We're now in what could be called the Search 2.0 era--signaled by the rise of Google, Yahoo, and MSN, and similarly, the downfall of search forefathers such as Alta Vista, Excite, and Webcrawler. It parallels, with Web 2.0, this glorious age and hype machine.
First, a disclaimer: I hate the term Web 2.0. It reeks of dot-com geek elitism (as a Manhattanite, it takes an elitist to know an elitist), and it quickly runs the risk of making itself obsolete (there are already 654,000 results in Google for "Web 3.0," a term which has no meaning whatsoever). A Web 2.0 site can best be summed up as an online application incorporating at least two of the following features: streamlined design, community functionality, Ajax (a scripting technique allowing for dynamic interactivity, such as the smooth panning and zooming in Google Maps), and tags.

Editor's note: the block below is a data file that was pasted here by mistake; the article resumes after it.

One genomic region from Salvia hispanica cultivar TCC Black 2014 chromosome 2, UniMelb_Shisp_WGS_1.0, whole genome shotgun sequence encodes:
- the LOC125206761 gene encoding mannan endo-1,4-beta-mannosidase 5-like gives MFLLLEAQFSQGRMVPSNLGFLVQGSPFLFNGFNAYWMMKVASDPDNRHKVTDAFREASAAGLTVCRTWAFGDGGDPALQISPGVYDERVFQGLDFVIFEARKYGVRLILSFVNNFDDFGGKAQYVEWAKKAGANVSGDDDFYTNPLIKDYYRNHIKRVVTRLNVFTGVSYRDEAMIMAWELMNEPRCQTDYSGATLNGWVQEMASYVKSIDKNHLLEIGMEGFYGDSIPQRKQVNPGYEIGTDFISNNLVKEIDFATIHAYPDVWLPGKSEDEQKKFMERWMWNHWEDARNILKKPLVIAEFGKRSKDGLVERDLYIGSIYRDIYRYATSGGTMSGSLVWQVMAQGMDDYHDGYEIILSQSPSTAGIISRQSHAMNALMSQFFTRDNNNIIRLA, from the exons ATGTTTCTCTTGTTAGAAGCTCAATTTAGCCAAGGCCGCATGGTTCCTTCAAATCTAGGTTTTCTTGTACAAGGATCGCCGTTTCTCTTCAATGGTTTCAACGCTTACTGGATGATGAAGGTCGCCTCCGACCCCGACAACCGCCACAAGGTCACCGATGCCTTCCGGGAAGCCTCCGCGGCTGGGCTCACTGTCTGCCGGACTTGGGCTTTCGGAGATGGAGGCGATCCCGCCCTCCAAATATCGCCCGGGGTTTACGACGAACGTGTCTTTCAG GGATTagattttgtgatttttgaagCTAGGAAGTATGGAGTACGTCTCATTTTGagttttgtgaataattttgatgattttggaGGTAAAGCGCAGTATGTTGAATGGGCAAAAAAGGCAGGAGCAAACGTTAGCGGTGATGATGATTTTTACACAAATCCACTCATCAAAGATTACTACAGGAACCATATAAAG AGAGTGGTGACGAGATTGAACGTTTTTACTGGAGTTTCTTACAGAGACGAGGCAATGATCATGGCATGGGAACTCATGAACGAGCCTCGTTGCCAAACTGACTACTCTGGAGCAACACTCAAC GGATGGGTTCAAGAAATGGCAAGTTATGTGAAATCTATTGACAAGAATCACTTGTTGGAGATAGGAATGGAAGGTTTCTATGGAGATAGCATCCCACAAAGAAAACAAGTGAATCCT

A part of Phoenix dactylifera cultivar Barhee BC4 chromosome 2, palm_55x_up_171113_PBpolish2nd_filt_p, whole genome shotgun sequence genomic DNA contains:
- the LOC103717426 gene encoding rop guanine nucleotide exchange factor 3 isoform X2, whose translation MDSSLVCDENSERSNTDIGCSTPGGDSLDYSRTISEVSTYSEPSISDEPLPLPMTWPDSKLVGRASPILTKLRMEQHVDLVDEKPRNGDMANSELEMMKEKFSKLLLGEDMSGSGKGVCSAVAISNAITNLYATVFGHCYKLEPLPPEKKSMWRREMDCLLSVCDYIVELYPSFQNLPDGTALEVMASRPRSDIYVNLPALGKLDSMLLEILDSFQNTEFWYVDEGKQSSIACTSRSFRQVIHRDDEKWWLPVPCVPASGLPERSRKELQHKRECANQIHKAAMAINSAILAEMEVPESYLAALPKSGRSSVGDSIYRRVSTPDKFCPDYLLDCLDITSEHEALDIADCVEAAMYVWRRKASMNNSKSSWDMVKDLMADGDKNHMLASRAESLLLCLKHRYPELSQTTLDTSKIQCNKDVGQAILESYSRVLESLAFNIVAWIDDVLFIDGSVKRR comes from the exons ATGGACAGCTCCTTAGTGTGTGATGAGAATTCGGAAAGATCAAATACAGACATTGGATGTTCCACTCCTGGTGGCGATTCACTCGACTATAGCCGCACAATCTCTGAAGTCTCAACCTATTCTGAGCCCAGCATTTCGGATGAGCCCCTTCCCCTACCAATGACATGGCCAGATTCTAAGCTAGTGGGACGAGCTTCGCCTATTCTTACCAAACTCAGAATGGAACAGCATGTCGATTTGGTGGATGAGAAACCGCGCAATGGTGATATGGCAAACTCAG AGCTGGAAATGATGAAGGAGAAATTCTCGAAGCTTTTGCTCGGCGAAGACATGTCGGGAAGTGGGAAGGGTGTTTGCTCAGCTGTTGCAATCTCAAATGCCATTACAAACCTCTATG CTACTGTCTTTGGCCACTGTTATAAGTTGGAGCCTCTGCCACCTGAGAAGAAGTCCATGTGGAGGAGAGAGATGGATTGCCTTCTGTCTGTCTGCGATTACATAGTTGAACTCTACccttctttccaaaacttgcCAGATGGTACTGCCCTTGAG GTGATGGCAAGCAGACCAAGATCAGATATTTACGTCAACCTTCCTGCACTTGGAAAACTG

Tags are the most important part, for our purposes. Search marketers, at least those doing search engine optimization, were some of the first to grasp the importance of tags. Metatags, title tags, and their ilk were the core focus of Search 1.0. Now, with Web 2.0, tags are back, with a twist: instead of marketers and Web developers choosing them, the control has shifted to the consumers.

Consider, as a case study, Yahoo's My Web. Register there and you can save bookmarks, share them with others, and browse others' bookmarks (if they make them public). If you're a My Web user and you're logged in to Yahoo, searching on yahoo.com will bring up a Yahoo shortcut with a link to the My Web results for that query above the natural search results. Click that link and you're directed to the page of My Web links, with sponsored results along the side. This is just one example of users' tagged results landing high placement; be prepared to encounter more like it.

Here's a guide to some things you can do with tagging, and the site you should visit in each category.

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